A conversation between Mariam Ayad (The American University in Cairo), Visiting Associate Professor of Women’s Studies and Near Eastern Religions, and Jacquelyn Williamson (WSRP 2013-14), Associate Professor of Ancient Art and Archaeology, specializing in Ancient Egypt and Gender at George Mason University.
ANN BRAUDE: Welcome to today's Women's Studies and Religion work in progress presentation on the new research that is coming out of our program. And we're so thrilled today to be hearing about the work in progress from Professor Mariam Ayad. And I'm going to introduce Mariam and her interlocutor, Jacquelyn Williamson, very briefly today. And then Mariam will make a PowerPoint presentation introducing her research, and then we'll have a chance to have these two experts in Egyptology and Feminist Studies discussing the data that Mariam has presented.
Thank you all for joining us. It looks like a wonderful international audience on our Zoom today. And so we greet you wherever you are coming on from. And I do want to reassure you that as we reopen and head back for in-person events next fall, that we endeavor to keep our international audience connected to our events. And we hope to find ways that we'll be able to continue to keep you connected.
So let me introduce Professor Mariam Ayad. Do you want to come on the video, Mariam? Mariam did her doctorate at Brown University, here in the United States. Greetings, Mariam.
And she then taught in the art history department at the University of Memphis for 10 years, where she became an associate professor. She then made a very interesting decision to return to Egypt to bring attention to Women's Studies in the study of ancient Egypt, on the ground, in Egypt. And she has had a very distinguished career there, as well as in the United States, with more than a dozen refereed articles in print, as well as her monograph on God's wife.
She has also distinguished herself as an intellectual leader, convening six international conferences in her field. And the most recent of those is the one that really drew the attention of the Harvard faculty, when we invited her to come here as a Women's Studies research associate. And that was the very first international conference on women in ancient Egypt, which she convened at the American University in Cairo, where she teaches.
Another one of the participants in that conference was another past research associate-- well, a past research associate-- Mariam is still current with us. And that is Jacquelyn Williamson. We're so pleased to welcome Jackie back to the WSRP. And what we are going to do today is to invite you into the process of what we do in the Women's Studies and Religion Program, where what's really thrilling about the program is that scholars discuss each other's work in progress while the research is going on. And so they have input into the intellectual process of developing the development of the new research ideas.
And so what you're going to see today is the only two Egyptologists who have been in the Women's Studies and Religion Program, discussing this new work and bringing the lens of Women's Studies, which is very rarely applied in a field that is so data driven, where the primary work of the field is to uncover the data. And the ability to apply a theoretical lens, like the lens of gender, to that data is very-- there's very rarely the opportunity for what you're going to see today, which is two of the premier scholars in the field thinking about how to do that.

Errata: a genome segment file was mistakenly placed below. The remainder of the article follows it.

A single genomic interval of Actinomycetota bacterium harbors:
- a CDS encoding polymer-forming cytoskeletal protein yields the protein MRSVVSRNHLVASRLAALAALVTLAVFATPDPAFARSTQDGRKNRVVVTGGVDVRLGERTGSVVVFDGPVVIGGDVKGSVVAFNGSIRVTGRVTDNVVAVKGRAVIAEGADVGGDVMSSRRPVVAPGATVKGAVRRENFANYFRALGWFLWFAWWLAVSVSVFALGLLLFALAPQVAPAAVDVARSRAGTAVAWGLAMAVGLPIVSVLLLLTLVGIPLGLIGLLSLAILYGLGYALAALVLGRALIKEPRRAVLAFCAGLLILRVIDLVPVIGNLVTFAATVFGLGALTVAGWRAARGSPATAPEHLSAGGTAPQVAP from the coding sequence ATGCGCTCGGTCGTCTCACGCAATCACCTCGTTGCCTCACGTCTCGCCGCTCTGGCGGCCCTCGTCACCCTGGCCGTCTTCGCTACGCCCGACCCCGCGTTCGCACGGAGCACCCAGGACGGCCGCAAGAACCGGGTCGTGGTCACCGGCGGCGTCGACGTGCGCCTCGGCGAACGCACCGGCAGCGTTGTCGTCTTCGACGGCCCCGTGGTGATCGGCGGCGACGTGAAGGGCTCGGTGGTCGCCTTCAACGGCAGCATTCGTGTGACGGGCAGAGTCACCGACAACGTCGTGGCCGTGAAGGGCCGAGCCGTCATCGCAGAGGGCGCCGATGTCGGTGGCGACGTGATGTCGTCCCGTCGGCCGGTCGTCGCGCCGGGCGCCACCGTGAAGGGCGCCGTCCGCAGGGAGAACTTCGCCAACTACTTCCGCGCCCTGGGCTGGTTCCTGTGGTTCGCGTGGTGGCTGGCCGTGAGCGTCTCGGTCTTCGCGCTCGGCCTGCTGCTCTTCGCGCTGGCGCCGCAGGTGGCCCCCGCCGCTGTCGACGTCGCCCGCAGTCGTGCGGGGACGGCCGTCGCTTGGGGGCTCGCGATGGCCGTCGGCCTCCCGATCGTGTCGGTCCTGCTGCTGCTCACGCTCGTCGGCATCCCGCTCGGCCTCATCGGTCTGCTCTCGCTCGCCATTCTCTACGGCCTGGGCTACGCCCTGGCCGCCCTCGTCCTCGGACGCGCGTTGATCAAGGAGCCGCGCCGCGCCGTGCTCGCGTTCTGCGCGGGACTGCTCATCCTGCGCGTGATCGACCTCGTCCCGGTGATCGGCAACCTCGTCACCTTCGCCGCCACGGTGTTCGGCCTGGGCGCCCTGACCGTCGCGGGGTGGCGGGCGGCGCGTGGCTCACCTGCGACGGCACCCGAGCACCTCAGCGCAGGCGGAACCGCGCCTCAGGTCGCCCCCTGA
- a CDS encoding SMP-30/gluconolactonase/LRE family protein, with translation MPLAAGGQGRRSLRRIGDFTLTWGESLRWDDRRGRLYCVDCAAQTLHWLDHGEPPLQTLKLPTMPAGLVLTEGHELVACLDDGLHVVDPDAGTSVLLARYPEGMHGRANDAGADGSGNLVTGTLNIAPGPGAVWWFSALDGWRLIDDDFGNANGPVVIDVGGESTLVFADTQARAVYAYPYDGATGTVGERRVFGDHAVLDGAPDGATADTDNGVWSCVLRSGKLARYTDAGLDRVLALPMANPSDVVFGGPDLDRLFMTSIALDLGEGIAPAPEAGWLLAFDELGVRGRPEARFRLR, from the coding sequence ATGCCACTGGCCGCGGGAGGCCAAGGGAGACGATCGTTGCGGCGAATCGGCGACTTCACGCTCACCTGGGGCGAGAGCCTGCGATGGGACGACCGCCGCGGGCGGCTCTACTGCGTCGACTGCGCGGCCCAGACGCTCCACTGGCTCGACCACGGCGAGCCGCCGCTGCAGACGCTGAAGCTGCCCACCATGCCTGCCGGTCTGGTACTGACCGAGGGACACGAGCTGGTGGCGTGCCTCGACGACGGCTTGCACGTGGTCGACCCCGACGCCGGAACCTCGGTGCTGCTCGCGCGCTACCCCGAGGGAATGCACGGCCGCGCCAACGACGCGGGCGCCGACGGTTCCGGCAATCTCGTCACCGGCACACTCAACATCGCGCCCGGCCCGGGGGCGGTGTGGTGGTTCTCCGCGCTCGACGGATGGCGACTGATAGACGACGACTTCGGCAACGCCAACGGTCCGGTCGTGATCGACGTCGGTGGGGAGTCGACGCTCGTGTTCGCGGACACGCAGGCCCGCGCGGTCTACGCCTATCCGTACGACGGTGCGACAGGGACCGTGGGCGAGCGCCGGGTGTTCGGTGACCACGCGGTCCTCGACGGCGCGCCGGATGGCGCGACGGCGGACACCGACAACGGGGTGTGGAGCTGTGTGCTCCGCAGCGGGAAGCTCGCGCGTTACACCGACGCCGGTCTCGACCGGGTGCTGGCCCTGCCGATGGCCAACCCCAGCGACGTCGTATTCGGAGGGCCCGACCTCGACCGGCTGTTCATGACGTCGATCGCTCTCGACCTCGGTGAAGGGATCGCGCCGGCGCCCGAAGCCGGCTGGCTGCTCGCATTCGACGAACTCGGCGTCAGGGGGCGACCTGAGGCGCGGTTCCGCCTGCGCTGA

So without further ado, I am going to give the podium to Mariam. One suggestion I have for you is that while Mariam is speaking, you use the Speaker View for your Zoom view. And then when she has concluded her PowerPoint and we move to the panel discussion, that you move from a Speaker View to the--
MARIAM AYAD: Gallery.
ANN BRAUDE: I forget what it's called, but you know what I mean, where you see everybody on the screen. And you'll see all of us present, so you can hear the discussion. So Mariam, the floor is yours.
MARIAM AYAD: Hi, Ann. Hi, everybody. Thank you for giving me the opportunity to present my work in progress. And I see in the chat that a lot of friends from Cairo and in the field have joined in. So this was a rather tricky presentation to put together, because I knew I would have a mixed audience.
So the questions are there for you to ask. I will also have a slide up at the end, with my email. If you have any follow up questions, feel free to email me directly.
OK, so the title that you see here is actually my research project. I'm trying to look, this year, at whether we can reach a gender understanding of how the Egyptians composed and perceived of their funerary manuscripts. And as a first step toward doing that is trying to define issues of agency, individuality, and choice. If they did, indeed, adopt gender pathways to the afterlife, and it is still a very big if, then who got to do the choosing?
Is it the artist? The tomb owner? These are questions that Jackie and I will discuss at the end. But perhaps the most iconic image of ancient Egypt is the Great Pyramids, perceived as giant tombs, although the ancient Egyptians themselves may have conceived of them as stairways to the heaven, as we find out from the pyramid texts from a few dynasties later, the sixth dynasty. And in terms of finding gender in funerary art, we have a lot of women, usually represented as mourners, as we see here and here, or here, where one female mourner is looking on at the ritual slaughter of an ox, which is an integral part of the Opening of the Mouth Ritual.